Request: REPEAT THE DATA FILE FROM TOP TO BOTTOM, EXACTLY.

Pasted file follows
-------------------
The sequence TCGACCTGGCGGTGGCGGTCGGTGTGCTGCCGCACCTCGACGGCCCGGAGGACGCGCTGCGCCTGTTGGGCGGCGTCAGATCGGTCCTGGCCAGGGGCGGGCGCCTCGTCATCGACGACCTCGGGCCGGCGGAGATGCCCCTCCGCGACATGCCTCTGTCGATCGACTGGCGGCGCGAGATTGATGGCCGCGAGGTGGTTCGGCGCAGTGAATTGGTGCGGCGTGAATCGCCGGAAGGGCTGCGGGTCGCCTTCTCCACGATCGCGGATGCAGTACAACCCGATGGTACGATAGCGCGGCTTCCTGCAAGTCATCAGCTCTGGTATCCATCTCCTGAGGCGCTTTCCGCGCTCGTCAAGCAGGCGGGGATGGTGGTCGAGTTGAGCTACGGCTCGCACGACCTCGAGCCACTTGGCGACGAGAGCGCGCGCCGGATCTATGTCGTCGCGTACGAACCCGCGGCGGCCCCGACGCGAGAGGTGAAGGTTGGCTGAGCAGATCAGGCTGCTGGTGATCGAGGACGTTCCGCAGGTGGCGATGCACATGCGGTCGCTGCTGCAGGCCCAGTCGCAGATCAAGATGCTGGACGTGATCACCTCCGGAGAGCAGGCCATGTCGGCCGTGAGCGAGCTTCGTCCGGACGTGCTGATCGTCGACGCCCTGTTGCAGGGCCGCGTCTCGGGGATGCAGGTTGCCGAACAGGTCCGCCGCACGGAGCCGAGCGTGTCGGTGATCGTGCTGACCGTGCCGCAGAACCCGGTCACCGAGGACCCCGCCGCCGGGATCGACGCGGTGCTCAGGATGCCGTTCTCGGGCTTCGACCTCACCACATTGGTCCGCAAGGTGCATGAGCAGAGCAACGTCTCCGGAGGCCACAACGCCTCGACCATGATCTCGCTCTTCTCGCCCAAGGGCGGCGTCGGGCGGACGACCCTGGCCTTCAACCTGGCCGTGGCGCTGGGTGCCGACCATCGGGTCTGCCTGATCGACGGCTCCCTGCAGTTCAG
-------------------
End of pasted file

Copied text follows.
The sequence TCGACCTGGCGGTGGCGGTCGGTGTGCTGCCGCACCTCGACGGCCCGGAGGACGCGCTGCGCCTGTTGGGCGGCGTCAGATCGGTCCTGGCCAGGGGCGGGCGCCTCGTCATCGACGACCTCGGGCCGGCGGAGATGCCCCTCCGCGACATGCCTCTGTCGATCGACTGGCGGCGCGAGATTGATGGCCGCGAGGTGGTTCGGCGCAGTGAATTGGTGCGGCGTGAATCGCCGGAAGGGCTGCGGGTCGCCTTCTCCACGATCGCGGATGCAGTACAACCCGATGGTACGATAGCGCGGCTTCCTGCAAGTCATCAGCTCTGGTATCCATCTCCTGAGGCGCTTTCCGCGCTCGTCAAGCAGGCGGGGATGGTGGTCGAGTTGAGCTACGGCTCGCACGACCTCGAGCCACTTGGCGACGAGAGCGCGCGCCGGATCTATGTCGTCGCGTACGAACCCGCGGCGGCCCCGACGCGAGAGGTGAAGGTTGGCTGAGCAGATCAGGCTGCTGGTGATCGAGGACGTTCCGCAGGTGGCGATGCACATGCGGTCGCTGCTGCAGGCCCAGTCGCAGATCAAGATGCTGGACGTGATCACCTCCGGAGAGCAGGCCATGTCGGCCGTGAGCGAGCTTCGTCCGGACGTGCTGATCGTCGACGCCCTGTTGCAGGGCCGCGTCTCGGGGATGCAGGTTGCCGAACAGGTCCGCCGCACGGAGCCGAGCGTGTCGGTGATCGTGCTGACCGTGCCGCAGAACCCGGTCACCGAGGACCCCGCCGCCGGGATCGACGCGGTGCTCAGGATGCCGTTCTCGGGCTTCGACCTCACCACATTGGTCCGCAAGGTGCATGAGCAGAGCAACGTCTCCGGAGGCCACAACGCCTCGACCATGATCTCGCTCTTCTCGCCCAAGGGCGGCGTCGGGCGGACGACCCTGGCCTTCAACCTGGCCGTGGCGCTGGGTGCCGACCATCGGGTCTGCCTGATCGACGGCTCCCTGCAGTTCAG